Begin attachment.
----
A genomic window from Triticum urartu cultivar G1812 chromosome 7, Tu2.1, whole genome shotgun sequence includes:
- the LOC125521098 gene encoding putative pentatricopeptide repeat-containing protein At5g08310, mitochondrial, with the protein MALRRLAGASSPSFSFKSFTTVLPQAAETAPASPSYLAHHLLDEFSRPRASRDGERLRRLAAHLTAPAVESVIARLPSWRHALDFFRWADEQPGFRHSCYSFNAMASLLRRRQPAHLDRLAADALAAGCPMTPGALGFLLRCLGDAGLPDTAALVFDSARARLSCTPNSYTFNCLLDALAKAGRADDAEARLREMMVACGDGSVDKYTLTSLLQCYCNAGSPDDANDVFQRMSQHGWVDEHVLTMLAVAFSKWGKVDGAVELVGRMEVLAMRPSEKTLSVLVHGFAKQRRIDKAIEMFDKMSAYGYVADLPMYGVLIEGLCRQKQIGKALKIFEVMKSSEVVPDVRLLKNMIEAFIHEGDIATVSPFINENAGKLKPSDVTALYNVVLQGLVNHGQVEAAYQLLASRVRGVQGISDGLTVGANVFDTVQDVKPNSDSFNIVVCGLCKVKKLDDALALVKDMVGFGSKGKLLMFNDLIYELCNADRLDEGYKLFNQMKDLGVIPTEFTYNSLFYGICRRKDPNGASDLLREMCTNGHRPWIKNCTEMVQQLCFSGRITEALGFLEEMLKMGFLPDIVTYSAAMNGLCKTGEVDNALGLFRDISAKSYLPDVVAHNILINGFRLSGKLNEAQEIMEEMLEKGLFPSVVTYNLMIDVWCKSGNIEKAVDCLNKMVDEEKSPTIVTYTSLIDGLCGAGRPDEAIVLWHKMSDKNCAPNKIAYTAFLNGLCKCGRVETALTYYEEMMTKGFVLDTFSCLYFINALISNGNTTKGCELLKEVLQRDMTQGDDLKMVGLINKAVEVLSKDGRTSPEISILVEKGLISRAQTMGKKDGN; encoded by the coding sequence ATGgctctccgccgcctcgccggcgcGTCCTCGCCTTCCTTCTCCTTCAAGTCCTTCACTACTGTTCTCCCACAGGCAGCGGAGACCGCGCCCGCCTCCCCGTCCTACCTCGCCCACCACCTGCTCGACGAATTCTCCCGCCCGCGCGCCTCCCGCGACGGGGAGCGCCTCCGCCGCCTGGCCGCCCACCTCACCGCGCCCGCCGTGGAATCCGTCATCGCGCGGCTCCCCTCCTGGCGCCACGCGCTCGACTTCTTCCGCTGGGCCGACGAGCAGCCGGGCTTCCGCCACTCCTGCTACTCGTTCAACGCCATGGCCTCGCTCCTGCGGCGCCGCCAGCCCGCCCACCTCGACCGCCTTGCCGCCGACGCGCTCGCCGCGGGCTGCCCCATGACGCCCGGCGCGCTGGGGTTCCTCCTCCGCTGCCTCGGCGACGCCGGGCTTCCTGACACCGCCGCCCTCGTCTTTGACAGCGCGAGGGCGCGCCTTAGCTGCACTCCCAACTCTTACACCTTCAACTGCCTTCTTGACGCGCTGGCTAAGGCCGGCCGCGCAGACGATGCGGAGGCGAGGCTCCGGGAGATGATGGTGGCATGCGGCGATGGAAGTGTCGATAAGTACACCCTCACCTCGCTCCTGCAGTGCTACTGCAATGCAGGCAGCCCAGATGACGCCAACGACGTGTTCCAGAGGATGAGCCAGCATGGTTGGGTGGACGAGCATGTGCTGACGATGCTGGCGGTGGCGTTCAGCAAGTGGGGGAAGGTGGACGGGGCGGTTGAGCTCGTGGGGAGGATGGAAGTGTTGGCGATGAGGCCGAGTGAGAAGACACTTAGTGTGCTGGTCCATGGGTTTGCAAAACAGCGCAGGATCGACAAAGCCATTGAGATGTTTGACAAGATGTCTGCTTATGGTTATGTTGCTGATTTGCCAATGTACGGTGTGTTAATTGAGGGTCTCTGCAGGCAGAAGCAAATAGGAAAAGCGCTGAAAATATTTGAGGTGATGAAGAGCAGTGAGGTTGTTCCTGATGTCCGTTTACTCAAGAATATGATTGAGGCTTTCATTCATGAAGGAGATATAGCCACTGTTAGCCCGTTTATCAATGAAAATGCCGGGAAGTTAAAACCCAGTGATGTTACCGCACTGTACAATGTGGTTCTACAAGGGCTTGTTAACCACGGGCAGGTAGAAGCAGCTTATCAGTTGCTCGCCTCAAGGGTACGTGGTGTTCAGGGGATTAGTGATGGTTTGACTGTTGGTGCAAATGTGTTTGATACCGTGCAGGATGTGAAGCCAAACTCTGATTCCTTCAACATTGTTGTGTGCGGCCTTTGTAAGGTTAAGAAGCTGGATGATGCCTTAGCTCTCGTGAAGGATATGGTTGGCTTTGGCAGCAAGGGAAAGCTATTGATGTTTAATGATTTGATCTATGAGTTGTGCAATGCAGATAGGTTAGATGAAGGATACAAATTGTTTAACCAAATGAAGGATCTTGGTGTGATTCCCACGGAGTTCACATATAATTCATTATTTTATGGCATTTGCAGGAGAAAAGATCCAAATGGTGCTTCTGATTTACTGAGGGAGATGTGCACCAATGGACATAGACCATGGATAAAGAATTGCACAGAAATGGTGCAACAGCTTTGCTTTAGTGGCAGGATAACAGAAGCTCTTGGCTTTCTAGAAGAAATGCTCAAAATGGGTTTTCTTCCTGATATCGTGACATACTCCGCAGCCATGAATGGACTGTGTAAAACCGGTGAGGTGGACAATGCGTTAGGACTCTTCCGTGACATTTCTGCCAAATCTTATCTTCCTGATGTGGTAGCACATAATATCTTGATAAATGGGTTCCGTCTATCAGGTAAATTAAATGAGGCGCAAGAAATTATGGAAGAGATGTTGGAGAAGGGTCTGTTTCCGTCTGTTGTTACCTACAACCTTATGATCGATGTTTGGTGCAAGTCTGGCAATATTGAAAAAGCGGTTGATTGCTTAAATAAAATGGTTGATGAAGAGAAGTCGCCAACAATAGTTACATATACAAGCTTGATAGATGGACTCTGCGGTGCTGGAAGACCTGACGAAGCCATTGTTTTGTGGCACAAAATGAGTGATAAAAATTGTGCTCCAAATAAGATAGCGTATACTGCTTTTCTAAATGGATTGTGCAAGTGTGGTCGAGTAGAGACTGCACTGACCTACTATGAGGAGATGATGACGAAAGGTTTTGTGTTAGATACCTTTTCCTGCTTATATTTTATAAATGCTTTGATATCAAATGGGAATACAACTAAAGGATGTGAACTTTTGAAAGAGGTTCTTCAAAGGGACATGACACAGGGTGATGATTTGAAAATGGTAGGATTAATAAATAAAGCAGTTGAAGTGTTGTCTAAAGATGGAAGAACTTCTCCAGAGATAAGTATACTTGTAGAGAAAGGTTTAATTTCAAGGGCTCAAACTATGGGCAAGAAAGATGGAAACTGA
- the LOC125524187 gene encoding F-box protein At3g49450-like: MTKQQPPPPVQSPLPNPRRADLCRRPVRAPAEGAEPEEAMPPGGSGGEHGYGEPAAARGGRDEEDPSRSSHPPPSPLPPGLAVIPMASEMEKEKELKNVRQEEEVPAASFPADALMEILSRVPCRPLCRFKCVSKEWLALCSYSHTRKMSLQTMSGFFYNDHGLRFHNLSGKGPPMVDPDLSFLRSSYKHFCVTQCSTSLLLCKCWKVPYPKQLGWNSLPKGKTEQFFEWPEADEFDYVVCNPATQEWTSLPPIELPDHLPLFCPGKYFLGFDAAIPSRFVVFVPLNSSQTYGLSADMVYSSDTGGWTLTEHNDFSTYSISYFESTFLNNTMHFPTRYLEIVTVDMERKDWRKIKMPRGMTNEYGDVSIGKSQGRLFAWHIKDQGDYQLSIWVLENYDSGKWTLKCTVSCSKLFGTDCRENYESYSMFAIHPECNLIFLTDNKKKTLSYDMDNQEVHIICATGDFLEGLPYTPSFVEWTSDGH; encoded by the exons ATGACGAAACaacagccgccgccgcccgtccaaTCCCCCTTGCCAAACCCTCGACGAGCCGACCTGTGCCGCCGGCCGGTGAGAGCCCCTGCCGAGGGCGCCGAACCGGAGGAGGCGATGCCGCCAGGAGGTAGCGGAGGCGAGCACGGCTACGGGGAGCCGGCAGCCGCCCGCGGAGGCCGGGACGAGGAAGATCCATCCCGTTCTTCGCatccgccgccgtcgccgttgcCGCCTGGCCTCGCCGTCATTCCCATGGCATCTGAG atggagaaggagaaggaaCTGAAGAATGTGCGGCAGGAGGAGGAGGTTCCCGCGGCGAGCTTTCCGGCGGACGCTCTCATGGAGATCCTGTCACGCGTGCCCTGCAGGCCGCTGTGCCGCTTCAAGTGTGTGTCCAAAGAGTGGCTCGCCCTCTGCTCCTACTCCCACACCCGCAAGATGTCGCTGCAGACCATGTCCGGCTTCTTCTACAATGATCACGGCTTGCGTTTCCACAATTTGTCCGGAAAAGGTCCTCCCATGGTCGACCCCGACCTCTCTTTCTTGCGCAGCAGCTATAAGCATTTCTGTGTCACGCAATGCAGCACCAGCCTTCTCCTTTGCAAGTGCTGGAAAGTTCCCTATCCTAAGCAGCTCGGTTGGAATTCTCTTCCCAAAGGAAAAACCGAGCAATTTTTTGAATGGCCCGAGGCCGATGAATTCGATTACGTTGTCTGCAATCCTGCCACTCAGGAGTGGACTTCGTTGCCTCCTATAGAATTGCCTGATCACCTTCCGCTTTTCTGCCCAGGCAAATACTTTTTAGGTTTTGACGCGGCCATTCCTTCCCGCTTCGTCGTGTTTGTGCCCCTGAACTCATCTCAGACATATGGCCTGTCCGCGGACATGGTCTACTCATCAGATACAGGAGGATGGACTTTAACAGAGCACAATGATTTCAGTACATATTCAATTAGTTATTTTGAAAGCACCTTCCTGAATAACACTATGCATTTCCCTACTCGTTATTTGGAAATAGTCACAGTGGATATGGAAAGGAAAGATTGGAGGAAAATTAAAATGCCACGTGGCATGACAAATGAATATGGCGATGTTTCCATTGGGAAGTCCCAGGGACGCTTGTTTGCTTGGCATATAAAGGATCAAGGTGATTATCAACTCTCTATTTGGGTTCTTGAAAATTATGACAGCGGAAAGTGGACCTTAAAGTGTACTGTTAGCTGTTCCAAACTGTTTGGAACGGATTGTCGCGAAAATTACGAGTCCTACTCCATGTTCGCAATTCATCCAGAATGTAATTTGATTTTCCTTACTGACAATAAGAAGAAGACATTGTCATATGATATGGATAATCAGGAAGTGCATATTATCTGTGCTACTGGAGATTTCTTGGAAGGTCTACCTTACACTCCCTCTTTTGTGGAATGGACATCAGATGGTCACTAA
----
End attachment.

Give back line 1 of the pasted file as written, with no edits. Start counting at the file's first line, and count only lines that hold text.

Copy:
A genomic window from Triticum urartu cultivar G1812 chromosome 7, Tu2.1, whole genome shotgun sequence includes: